A precious hoard of golden treasure that lay in a Leeds field for more than a thousand years could be sold off unless museum-goers help raise the cash needed to keep it in the city.
Back in 2009, the YEP exclusively reported on the incredible discovery of the stash of Saxon gold, found by a treasure hunter using nothing but his trusty metal detector on a stretch of local farmland.
Now heritage chiefs in Leeds are in a desperate race against time to raise the money needed to put the ‘West Yorkshire Hoard’ on permanent display.
The hoard, the most significant find of Anglo-Saxon jewellery ever discovered in the Leeds area, is made up of seven pieces of jewellery dating from the seventh to 11th centuries.
The most spectacular is a gold ring with a lozenge-shaped bezel set with a garnet gem.
Leeds City Museum will have the treasure on loan from November 3-15. But bosses need to raise around £170,000 before November 15 to secure the find permanently for Leeds.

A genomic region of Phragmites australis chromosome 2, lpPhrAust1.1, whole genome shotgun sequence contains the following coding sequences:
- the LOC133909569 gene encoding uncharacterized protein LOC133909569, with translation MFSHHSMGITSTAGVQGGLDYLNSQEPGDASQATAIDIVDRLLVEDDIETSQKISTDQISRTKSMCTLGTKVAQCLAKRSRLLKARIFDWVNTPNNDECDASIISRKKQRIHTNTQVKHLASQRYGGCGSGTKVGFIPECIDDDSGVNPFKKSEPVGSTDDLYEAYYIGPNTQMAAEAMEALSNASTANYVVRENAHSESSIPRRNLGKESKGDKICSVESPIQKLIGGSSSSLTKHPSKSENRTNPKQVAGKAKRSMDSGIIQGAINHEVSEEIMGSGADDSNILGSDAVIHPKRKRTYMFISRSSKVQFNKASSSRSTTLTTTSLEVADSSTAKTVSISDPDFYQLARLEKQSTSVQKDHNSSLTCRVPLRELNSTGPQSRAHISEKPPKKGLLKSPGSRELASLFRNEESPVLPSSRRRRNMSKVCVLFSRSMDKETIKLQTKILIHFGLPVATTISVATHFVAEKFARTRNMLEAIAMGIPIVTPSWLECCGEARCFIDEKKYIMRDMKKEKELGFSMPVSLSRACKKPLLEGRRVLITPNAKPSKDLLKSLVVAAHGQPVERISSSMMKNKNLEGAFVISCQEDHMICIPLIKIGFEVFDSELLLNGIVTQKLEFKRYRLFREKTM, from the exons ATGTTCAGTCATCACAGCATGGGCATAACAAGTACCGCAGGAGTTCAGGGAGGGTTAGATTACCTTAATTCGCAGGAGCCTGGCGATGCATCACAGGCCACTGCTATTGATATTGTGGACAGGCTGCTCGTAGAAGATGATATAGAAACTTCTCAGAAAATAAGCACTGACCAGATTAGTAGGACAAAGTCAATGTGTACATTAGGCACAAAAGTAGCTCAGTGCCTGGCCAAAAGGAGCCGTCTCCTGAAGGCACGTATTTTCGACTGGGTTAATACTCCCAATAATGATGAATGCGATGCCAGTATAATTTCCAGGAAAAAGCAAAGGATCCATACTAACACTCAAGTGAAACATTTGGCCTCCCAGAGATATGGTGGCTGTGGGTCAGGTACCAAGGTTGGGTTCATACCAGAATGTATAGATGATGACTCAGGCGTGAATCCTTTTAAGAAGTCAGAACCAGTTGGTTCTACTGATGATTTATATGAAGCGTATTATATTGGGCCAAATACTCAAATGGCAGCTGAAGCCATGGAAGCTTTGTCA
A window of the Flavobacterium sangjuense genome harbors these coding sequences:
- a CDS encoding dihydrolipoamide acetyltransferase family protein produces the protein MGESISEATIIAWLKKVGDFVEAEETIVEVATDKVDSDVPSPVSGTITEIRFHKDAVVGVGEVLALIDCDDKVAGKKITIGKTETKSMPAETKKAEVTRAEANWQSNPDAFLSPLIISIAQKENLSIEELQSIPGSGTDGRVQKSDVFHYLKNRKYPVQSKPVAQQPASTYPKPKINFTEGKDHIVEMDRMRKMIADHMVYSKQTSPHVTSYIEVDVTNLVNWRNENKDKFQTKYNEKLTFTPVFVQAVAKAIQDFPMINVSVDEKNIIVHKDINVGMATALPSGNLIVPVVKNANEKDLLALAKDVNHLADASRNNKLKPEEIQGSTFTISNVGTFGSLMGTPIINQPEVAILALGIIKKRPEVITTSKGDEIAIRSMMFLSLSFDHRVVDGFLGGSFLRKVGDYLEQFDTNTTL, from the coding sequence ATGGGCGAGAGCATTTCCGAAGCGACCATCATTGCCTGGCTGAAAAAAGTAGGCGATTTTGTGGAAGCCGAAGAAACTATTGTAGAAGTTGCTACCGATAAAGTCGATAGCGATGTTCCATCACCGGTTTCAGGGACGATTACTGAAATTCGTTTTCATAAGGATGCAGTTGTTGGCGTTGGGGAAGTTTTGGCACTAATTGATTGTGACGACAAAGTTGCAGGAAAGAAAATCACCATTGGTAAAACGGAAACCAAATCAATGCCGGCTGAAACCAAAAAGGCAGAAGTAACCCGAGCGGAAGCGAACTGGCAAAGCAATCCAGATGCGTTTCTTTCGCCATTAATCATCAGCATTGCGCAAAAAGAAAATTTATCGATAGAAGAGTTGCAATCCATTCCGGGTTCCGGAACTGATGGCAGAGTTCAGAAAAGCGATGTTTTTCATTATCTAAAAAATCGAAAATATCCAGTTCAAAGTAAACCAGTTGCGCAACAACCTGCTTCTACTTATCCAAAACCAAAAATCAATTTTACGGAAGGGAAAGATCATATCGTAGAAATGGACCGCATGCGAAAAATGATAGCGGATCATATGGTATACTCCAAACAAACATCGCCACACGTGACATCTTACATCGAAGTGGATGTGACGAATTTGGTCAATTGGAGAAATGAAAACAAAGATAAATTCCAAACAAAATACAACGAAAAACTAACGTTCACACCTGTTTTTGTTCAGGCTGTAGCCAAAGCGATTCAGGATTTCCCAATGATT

The Friends of Leeds City Museums and The Leeds Philosophical and Literary Society have launched a joint campaign to try and raise the money to secure the hoard before the deadline passes and it goes to a public auction.
Funding has already been secured from both societies as well as the Art Fund, but they say more support is needed.
Leeds City Council curator of archaeology Katherine Baxter said: “The acquisition of these finds will allow exciting new stories to be told about the Leeds area and its early medieval development in a national and international context.
“There are so many mysteries surrounding these objects: who did they belong to? Why were they buried? Why did nobody return to retrieve them? This is what makes the West Yorkshire Hoard so intriguing.”
To find out more information and to make a donation to the campaign, visit the Friends of Leeds City Museums website at: www.friendsofleedscitymuseums.org